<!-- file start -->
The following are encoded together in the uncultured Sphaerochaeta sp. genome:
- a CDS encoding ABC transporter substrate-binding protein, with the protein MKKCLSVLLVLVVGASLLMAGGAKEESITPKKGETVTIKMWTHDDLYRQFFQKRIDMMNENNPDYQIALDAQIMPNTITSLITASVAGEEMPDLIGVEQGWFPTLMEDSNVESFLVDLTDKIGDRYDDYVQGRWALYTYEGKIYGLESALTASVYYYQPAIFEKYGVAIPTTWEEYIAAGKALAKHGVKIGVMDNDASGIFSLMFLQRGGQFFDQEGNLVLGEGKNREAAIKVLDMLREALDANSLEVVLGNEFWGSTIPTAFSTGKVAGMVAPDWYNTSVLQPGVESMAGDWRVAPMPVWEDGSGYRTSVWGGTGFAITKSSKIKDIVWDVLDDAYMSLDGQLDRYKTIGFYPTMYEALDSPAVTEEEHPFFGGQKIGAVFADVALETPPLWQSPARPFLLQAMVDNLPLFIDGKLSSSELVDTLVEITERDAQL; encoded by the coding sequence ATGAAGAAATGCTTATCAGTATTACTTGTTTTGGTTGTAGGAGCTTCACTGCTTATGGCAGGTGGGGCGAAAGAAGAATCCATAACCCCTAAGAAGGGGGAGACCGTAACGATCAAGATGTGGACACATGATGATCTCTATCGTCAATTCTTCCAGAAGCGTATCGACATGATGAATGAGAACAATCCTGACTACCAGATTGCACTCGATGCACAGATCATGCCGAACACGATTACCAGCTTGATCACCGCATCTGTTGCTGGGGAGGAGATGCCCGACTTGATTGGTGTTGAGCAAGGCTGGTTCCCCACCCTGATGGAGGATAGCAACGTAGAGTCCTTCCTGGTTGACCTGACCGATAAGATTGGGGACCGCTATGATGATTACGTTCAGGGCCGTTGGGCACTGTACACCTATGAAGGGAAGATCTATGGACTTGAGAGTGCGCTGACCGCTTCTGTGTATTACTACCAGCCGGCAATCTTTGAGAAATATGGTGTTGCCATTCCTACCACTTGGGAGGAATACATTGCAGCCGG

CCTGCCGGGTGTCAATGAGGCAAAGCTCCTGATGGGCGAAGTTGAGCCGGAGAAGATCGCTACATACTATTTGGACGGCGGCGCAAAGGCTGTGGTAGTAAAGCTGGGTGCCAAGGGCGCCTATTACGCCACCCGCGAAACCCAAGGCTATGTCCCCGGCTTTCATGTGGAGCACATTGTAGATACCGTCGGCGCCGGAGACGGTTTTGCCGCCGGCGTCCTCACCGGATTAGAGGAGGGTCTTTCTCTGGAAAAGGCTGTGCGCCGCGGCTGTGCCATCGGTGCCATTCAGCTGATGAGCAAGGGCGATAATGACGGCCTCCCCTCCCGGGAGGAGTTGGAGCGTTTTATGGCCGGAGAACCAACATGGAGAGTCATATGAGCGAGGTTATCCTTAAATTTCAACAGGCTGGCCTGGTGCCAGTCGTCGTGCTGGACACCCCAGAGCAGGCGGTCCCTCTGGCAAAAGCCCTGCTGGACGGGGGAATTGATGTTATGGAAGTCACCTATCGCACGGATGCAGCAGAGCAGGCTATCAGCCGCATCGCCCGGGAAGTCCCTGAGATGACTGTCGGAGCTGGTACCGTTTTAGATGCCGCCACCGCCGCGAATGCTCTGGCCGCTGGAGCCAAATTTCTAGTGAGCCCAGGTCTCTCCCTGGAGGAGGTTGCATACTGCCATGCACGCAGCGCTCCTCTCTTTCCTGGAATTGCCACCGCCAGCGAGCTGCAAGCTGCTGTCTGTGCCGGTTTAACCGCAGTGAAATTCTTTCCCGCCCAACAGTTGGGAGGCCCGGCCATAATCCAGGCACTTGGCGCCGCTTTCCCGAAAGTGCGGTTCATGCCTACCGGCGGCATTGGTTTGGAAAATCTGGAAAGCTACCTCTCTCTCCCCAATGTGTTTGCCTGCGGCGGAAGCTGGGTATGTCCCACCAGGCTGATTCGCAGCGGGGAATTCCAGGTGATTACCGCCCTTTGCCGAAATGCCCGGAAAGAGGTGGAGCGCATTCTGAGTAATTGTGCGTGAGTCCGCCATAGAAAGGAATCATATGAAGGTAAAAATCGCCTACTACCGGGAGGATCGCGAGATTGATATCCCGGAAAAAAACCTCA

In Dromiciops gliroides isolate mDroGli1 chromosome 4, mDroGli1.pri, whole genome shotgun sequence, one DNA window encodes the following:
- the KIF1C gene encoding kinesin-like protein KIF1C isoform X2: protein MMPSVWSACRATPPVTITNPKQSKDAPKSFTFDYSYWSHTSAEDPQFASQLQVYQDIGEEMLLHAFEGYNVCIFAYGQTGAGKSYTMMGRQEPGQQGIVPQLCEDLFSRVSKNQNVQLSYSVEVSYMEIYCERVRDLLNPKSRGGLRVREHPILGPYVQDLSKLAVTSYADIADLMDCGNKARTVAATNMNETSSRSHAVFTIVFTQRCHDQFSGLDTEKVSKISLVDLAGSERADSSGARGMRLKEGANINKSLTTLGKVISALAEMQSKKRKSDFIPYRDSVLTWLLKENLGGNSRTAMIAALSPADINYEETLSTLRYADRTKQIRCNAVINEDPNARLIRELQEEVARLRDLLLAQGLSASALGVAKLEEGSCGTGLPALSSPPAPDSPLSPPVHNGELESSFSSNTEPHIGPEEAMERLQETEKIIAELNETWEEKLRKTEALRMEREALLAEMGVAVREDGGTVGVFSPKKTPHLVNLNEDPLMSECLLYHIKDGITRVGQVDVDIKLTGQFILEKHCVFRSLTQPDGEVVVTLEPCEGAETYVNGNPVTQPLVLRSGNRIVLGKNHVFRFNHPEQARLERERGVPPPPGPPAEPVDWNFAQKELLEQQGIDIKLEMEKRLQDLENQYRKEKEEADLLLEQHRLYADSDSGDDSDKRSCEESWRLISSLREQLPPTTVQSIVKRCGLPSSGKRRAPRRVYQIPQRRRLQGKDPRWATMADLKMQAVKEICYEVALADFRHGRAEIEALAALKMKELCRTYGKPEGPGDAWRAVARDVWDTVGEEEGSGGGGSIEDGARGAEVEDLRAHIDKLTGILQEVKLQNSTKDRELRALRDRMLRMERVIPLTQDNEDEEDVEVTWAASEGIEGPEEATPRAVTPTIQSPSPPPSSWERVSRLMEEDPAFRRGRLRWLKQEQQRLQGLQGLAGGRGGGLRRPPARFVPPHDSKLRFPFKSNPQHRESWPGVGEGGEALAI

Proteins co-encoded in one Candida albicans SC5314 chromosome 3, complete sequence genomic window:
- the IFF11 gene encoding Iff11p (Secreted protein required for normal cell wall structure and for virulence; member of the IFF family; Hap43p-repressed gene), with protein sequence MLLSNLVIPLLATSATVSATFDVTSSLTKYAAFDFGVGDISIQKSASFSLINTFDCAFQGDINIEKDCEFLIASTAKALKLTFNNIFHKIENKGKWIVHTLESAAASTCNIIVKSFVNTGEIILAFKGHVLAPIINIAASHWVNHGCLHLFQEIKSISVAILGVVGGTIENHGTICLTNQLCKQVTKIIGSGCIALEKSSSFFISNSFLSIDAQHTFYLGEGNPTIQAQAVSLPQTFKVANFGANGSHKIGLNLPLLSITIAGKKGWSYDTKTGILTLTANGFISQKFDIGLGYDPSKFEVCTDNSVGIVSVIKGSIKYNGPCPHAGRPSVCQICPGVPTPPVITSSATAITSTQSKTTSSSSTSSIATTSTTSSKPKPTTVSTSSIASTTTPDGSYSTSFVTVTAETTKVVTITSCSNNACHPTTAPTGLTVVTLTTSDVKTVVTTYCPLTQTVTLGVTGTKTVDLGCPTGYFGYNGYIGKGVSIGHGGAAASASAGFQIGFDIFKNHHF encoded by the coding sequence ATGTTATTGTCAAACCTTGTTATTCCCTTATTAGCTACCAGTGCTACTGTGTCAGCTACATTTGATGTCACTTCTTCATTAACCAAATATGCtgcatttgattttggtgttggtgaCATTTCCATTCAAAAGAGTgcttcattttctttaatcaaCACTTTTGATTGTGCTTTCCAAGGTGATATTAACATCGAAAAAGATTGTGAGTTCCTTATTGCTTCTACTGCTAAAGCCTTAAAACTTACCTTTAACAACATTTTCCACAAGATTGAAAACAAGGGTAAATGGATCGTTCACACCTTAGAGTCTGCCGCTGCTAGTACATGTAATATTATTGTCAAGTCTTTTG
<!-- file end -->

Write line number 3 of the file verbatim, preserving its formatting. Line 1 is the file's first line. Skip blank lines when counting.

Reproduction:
CCTGCCGGGTGTCAATGAGGCAAAGCTCCTGATGGGCGAAGTTGAGCCGGAGAAGATCGCTACATACTATTTGGACGGCGGCGCAAAGGCTGTGGTAGTAAAGCTGGGTGCCAAGGGCGCCTATTACGCCACCCGCGAAACCCAAGGCTATGTCCCCGGCTTTCATGTGGAGCACATTGTAGATACCGTCGGCGCCGGAGACGGTTTTGCCGCCGGCGTCCTCACCGGATTAGAGGAGGGTCTTTCTCTGGAAAAGGCTGTGCGCCGCGGCTGTGCCATCGGTGCCATTCAGCTGATGAGCAAGGGCGATAATGACGGCCTCCCCTCCCGGGAGGAGTTGGAGCGTTTTATGGCCGGAGAACCAACATGGAGAGTCATATGAGCGAGGTTATCCTTAAATTTCAACAGGCTGGCCTGGTGCCAGTCGTCGTGCTGGACACCCCAGAGCAGGCGGTCCCTCTGGCAAAAGCCCTGCTGGACGGGGGAATTGATGTTATGGAAGTCACCTATCGCACGGATGCAGCAGAGCAGGCTATCAGCCGCATCGCCCGGGAAGTCCCTGAGATGACTGTCGGAGCTGGTACCGTTTTAGATGCCGCCACCGCCGCGAATGCTCTGGCCGCTGGAGCCAAATTTCTAGTGAGCCCAGGTCTCTCCCTGGAGGAGGTTGCATACTGCCATGCACGCAGCGCTCCTCTCTTTCCTGGAATTGCCACCGCCAGCGAGCTGCAAGCTGCTGTCTGTGCCGGTTTAACCGCAGTGAAATTCTTTCCCGCCCAACAGTTGGGAGGCCCGGCCATAATCCAGGCACTTGGCGCCGCTTTCCCGAAAGTGCGGTTCATGCCTACCGGCGGCATTGGTTTGGAAAATCTGGAAAGCTACCTCTCTCTCCCCAATGTGTTTGCCTGCGGCGGAAGCTGGGTATGTCCCACCAGGCTGATTCGCAGCGGGGAATTCCAGGTGATTACCGCCCTTTGCCGAAATGCCCGGAAAGAGGTGGAGCGCATTCTGAGTAATTGTGCGTGAGTCCGCCATAGAAAGGAATCATATGAAGGTAAAAATCGCCTACTACCGGGAGGATCGCGAGATTGATATCCCGGAAAAAAACCTCA